At the end of yesterday’s post I mentioned the data on bursary outcomes the DfE had published earlier in the day as a part of the raft of information about teacher supply matters. The Times newspaper has picked up on this aspect of the data published and made a calculation that some £44 million was spend on bursaries for those that either didn’t enter teaching or went on to teach elsewhere than in state funded schools. Some might have secured posts in Sixth Form College or Further Education; some might well be working in the independent sector and some might not have been able to find a teaching post in the area where they currently live, but the DfE doesn’t know how many fall into each category.

The DfE data is based on bursaries paid under a range of different schemes operating between 2009/10 and 2015/16. At the start of the period, in 2009/10, the training bursary was available to all postgraduate trainees; albeit at different rate. This was essentially the scheme announced in March 2000 during the recruitment problems teaching faced at that time. Some details of the scheme can be found at

During the recession and when fees were increased to £9,000, the original scheme was replaced by a more nuanced set of payments totrainees. The DfE time series used in their latest publication might have been better if it had either taken data only from the start of the scheme that replaced a universal bursary or detailed the percentages teaching by each year of training.  Allowing The Times to claim that £44 million could have been wasted is a bit of an own goal for the DfE. A better explanation of the way the schemes operated might have deflected this criticism. After all, I don’t read of concerns over the salary paid to trainee army officers at Sandhurst if they don’t continue their careers after training. The same concerns might be levied at other public servants that draw a salary during training. In that respect, it is unfair to highlight just the teaching profession.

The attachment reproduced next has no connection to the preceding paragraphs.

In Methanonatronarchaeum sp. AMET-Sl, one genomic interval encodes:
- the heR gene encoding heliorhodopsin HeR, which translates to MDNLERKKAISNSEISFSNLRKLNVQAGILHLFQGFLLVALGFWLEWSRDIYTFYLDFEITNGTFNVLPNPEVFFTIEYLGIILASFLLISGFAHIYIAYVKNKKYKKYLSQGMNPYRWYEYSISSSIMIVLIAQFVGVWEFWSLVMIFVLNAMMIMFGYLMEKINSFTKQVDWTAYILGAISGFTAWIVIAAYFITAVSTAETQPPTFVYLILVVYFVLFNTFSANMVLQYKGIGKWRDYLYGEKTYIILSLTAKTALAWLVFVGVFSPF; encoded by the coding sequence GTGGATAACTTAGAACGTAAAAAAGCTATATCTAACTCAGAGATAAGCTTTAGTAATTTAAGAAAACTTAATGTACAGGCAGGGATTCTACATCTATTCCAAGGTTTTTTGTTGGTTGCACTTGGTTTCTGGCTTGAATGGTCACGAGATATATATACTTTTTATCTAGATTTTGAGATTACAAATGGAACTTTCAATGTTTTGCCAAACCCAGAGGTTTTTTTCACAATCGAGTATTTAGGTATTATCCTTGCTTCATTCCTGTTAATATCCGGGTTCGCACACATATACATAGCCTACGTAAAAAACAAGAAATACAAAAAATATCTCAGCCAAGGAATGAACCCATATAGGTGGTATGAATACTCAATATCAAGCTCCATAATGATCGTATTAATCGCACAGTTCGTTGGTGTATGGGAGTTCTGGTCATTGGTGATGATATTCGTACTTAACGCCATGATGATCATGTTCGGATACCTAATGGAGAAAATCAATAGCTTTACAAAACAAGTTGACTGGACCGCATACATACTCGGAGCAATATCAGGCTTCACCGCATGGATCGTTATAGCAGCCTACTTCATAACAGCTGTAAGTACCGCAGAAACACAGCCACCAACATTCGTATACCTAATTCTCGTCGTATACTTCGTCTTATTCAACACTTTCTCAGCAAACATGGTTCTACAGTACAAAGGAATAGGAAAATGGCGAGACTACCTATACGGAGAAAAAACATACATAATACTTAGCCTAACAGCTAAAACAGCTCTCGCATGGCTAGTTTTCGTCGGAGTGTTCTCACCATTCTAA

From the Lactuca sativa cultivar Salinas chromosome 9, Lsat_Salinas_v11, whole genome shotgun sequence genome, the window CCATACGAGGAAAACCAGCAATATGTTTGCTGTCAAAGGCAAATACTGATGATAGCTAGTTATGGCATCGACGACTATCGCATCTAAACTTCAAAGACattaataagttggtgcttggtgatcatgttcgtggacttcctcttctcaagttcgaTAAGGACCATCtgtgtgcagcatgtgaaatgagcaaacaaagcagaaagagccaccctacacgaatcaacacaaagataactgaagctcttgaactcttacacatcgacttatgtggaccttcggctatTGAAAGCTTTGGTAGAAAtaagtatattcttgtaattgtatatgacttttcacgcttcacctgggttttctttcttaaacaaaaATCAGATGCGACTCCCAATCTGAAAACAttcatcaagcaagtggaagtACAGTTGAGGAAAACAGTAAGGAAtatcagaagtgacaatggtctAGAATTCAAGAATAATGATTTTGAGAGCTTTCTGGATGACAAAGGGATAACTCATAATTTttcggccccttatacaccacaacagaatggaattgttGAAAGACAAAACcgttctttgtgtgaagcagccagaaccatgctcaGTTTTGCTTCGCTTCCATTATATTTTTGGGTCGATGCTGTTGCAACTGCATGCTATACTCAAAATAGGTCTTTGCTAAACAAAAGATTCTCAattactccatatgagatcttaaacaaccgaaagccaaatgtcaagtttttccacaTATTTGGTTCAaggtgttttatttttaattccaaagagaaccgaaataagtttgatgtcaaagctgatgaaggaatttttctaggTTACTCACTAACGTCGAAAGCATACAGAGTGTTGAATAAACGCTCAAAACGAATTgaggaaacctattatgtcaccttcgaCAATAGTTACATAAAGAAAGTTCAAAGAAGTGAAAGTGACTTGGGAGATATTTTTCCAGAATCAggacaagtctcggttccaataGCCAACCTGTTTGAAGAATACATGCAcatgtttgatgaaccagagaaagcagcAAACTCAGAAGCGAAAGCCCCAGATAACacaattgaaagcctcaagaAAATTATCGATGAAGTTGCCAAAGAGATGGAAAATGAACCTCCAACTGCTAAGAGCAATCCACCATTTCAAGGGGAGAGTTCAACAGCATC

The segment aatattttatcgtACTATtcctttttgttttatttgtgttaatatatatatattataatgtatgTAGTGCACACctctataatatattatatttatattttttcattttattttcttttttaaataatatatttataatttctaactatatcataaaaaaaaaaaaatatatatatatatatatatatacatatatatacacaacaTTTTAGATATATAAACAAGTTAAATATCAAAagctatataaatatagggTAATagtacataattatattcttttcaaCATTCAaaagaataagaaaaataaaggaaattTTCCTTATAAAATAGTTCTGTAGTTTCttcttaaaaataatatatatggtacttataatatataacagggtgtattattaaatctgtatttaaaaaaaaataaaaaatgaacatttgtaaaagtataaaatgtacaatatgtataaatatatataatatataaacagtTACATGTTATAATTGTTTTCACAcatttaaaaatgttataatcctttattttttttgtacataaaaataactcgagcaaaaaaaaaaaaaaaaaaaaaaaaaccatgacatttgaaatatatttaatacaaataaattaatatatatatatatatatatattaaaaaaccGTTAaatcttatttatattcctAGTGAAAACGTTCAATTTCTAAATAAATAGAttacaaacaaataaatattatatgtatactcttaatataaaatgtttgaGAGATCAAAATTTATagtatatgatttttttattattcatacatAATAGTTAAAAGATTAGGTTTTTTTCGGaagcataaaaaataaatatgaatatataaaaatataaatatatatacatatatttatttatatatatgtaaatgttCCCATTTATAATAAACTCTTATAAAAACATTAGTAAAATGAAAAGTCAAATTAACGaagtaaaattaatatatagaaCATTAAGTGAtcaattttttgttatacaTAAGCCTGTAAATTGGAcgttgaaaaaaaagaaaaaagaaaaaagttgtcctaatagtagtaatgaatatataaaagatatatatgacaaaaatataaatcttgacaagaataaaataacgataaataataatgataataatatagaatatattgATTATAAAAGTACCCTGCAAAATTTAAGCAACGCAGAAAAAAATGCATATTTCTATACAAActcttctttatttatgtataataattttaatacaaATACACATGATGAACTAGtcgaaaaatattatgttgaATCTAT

However, one might well ask about a subject like Classics, where the DfE data identified 120 trainees were paid a bursary, but only 40 have been located as teaching in a state school. With no link between training and employment on most routes into teaching – Teach First and School Direct Salaried route are exceptions – the leakage from training at public expense to the private sector is almost inevitable. Maybe the same happens in the NHS where there is a much more direct relationship between training and employment, since staff can always resign after appointment.

One solution is a return to a golden Hello type arrangements, where payments are made after entry into the profession and a tailored to the type of school a teacher is prepared to teach at. A challenging school, such as those supported by Teach First would attract more payment than a teacher working in a selective school in an area where there are no teacher supply issues. Such a scheme would need careful consideration, not least for possible effects on Teach First candidates remaining in the school after completing the Teach First programme.

Was the government wise to abolish a special unit dealing with teacher training and recruitment and to lose the expertise and knowledge contained within its staff? It’s not for me to say, but the presentation of the data on the bursary scheme might have been handled differently in the past.

Calculating Teacher Numbers

Today, Thursday 25th October, The Department for Education, DfE announced its latest Teacher Supply Model (TSM) projections for 2019/20.  These projections are a vital component in the eventual determination of the number of teacher training places the government needs to allocate each year.